In Bad Mother, Ayelet Waldman has written an excellent exploration of the many ways in which mothers abuse themselves with stress over being a "good mother." Her contention is that "good motherhood" these days is a myth, an impossible image of perfection out of touch with the reality of everyday struggles with life and with our children.
Waldman highlights the many ways in which society, family and most ourselves put incredible pressure on mothers. I found her writing to be incredibly accessible and straightforward, and at the same time smart and thoughtful and funny – quite impressive.
The demographic for this book is definitely 30 and 40-somethings (there is a whole chapter of the effects of growing up under the "shadow" of Free to Be…You and Me). Waldman is addressing the children of a generation of working mothers, struggling with the tension of putting our own selves first, our children first, or trying to find the happy medium. She is speaking to mothers who grew up with the expectation of gender equality in income earning, housework and parenting all and struggling with a reality that is not always reflective of that teaching. She speaks to mothers on all sides of the decision to work outside the home, stay home with the kids, work from home, or some combination.
What I found surprising about this book is that even in areas where she and I differ, I can absolutely see and respect her perspective. The lactivists promoting breastfeeding, the "cult" of attachment parenting and the healthy and organic food movement are all groups in which I would place myself and which Waldman calls to task for villianizing mothers who differ. While I feel strongly about this issues, I would also absolutely agree with her observation (see my article on the BellaOnline Breastfeeding site, linked below, entitled "Are Breastfeeders Better Mothers?").
The breadth of the sort of "bad mother" possibilities she discovers are also interesting. There are the ones you'd expect -- the more obvious early childhood decisions – breast vs. bottle, attachment parenting, approach to school and homework, discipline in public and working or staying home. But she also explores modern motherhood and how we are affected and judged (from without and within) by such things as internet support groups and bad parenting in the media (for example, when Brittany Spears was photographed driving with her baby on her lap).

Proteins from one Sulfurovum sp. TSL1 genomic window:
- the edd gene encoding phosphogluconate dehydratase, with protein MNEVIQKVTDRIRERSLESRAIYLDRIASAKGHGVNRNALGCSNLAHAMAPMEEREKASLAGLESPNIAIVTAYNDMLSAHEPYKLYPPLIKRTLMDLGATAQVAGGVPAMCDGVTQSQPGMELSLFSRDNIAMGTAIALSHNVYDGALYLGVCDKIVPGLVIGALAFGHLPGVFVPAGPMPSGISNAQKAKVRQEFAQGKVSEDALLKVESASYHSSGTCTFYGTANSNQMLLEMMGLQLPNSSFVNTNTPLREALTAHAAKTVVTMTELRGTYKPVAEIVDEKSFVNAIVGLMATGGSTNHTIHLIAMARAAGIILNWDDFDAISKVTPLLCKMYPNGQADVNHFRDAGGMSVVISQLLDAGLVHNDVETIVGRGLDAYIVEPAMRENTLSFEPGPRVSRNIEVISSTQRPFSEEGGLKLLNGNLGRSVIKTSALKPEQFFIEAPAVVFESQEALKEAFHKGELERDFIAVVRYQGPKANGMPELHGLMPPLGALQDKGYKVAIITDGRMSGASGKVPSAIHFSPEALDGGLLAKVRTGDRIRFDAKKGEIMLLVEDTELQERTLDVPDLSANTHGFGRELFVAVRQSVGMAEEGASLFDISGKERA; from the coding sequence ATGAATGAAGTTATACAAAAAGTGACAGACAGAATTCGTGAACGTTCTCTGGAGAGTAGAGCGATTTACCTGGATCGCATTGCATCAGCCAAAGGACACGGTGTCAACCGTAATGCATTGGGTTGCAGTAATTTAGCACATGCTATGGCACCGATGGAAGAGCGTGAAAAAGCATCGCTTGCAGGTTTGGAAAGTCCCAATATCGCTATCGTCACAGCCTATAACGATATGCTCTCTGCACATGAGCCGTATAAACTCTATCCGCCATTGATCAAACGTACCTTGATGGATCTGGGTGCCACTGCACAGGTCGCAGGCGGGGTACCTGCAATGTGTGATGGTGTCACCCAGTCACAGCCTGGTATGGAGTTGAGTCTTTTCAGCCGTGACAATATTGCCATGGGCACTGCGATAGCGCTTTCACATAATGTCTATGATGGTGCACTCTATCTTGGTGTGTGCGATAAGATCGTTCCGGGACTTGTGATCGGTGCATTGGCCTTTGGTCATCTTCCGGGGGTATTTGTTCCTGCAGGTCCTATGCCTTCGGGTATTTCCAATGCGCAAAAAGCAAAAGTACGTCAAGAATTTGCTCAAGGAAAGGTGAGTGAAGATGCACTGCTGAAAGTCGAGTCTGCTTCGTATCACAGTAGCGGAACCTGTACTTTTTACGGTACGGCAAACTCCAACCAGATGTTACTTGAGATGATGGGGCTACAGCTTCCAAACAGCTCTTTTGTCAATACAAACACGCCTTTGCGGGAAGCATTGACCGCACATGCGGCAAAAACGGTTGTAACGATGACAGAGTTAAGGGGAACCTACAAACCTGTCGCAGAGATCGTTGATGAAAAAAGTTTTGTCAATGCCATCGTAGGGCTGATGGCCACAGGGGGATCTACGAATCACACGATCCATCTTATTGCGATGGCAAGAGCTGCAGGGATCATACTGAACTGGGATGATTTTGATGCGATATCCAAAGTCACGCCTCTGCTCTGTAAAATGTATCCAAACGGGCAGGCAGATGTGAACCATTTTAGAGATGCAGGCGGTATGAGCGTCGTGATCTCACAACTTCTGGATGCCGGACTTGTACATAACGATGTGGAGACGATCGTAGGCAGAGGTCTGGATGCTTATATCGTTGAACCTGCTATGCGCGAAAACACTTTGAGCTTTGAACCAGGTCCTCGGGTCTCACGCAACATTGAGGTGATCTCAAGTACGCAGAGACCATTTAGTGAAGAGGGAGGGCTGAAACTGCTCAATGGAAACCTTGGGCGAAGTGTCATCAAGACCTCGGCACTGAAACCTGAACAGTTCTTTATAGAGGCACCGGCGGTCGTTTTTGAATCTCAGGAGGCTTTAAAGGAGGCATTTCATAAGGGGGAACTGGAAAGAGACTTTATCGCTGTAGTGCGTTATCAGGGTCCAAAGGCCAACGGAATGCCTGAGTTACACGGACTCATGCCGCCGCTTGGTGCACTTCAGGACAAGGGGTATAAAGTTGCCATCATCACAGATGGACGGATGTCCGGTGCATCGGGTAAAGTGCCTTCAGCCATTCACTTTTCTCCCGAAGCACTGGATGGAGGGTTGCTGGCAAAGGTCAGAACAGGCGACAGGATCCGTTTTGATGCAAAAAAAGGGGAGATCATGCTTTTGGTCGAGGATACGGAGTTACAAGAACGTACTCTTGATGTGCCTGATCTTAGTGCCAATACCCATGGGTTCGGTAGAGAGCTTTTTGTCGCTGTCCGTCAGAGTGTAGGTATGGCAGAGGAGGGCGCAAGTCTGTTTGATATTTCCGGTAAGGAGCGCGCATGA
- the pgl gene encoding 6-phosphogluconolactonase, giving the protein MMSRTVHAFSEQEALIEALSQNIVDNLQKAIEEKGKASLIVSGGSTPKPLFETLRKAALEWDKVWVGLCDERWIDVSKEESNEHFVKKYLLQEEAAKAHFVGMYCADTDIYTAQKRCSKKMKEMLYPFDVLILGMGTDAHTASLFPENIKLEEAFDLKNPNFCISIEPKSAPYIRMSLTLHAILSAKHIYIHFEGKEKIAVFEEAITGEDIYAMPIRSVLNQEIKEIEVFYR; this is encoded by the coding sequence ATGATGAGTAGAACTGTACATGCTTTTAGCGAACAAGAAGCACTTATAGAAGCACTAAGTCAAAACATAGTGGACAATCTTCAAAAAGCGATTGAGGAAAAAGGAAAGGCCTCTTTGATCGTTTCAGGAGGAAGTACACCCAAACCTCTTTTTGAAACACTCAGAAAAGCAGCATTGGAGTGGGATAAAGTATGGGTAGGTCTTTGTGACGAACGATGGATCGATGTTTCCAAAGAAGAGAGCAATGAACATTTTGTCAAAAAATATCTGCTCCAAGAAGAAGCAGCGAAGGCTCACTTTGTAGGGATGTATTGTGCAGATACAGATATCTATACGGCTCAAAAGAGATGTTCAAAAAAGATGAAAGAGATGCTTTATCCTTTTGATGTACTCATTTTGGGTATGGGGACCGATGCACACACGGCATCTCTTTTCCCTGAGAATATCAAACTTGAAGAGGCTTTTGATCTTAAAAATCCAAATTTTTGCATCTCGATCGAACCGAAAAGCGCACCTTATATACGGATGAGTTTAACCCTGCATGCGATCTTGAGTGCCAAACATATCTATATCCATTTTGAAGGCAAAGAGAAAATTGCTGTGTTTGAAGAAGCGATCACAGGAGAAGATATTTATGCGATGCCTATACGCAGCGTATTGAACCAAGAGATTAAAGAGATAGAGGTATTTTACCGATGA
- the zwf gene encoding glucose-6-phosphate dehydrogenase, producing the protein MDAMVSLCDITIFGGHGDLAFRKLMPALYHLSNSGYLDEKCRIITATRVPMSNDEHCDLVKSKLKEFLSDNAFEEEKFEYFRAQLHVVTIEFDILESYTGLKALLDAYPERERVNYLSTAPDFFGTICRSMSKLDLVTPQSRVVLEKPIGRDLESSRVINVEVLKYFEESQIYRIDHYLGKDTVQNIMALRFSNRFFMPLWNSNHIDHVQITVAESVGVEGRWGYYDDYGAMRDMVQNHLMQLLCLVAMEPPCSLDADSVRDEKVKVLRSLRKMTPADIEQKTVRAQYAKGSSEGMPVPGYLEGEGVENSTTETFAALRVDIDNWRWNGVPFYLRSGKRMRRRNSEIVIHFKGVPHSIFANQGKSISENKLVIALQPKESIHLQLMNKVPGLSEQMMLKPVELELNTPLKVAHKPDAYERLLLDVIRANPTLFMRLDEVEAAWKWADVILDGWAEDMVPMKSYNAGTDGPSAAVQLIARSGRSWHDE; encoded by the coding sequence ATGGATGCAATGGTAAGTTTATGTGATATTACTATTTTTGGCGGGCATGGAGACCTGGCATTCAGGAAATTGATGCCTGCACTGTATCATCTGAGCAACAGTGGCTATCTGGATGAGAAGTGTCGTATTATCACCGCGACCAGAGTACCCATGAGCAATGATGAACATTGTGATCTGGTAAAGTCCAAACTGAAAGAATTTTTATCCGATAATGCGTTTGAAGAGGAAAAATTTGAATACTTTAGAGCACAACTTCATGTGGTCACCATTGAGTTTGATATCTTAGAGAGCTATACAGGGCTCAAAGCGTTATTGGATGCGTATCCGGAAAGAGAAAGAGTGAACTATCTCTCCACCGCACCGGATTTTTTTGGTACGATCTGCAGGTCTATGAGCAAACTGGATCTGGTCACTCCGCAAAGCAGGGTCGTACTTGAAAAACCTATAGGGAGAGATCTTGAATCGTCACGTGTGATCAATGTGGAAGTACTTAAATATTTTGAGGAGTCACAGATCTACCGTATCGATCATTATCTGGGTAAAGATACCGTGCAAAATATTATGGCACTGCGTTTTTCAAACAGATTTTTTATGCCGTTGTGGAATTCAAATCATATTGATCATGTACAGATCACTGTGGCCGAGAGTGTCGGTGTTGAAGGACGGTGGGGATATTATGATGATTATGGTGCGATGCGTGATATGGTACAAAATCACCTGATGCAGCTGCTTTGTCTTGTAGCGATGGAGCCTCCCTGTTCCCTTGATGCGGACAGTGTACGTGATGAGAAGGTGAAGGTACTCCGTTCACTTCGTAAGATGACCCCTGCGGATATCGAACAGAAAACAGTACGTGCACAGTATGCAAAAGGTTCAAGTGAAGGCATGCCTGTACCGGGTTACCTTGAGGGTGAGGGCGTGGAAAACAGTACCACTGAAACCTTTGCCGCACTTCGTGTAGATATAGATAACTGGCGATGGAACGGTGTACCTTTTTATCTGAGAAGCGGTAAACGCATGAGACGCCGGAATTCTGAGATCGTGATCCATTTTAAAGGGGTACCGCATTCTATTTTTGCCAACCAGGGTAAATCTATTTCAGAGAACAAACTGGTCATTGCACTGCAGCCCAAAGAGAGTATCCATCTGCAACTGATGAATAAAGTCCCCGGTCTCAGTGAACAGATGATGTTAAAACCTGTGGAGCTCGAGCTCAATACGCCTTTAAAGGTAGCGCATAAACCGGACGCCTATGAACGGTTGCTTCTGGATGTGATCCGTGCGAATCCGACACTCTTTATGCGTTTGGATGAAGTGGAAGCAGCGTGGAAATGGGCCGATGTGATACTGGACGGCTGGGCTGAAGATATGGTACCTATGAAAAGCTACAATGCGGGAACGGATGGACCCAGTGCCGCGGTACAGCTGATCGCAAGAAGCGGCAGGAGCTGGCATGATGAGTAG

She addresses some of the most frightening aspects of motherhood -- the decisions and choices that keep us up nights – dealing with discussing sex and our own sexual histories with children, choosing to medicate or not for illnesses like ADHD, fighting with our spouse, deciding if and when to have more children, how relationships with in-laws impact our kids, when our own principles should be shelved so our kids can "fit in" and how we address race and homosexuality.
The two most heart wrenching discussions are about possibly the hardest "failings" a mother can face. Waldman shares her terror that she may discover in one of her children the genetic predisposition towards bipolar disorder that she inherited. And, maybe the hardest "bad mother" trespass from which to recover, the guilt over choosing to terminate a pregnancy for genetic disorder.
I found this book to be honest and true. It is not at all the "why can't we all just get along" plea I was expecting when I picked it up, but a challenging examination of what is means to be a "good mother" and the many ways we can "fail" in that aim despite our best intentions. Ultimately, we are only human, with human failings of our own and those who failed us (including, no doubt, our equally imperfect mothers) – and no matter how hard we try, our children will eventually find us out. And if that makes us bad mothers, then we will have to learn to live with that.
I would recommend this book to every mother out there today, with one caveat. This book is unapologetically liberal. The author is a Berkeley resident, pro-choice, pro-gay marriage, feminist, and I am assuming, Obama fan (she calls one chapter The Audacity of Hope!). While I found her able to look compellingly at both sides of an issue, especially abortion, if the liberal views on these issue upset you, you may not be able to get past Waldman's straightforward views on these topics to even get to the mothering angle.
I was delighted to find this book, and will be recommending it to the many other mothers I know who beat themselves up daily. If that's you too… check it out.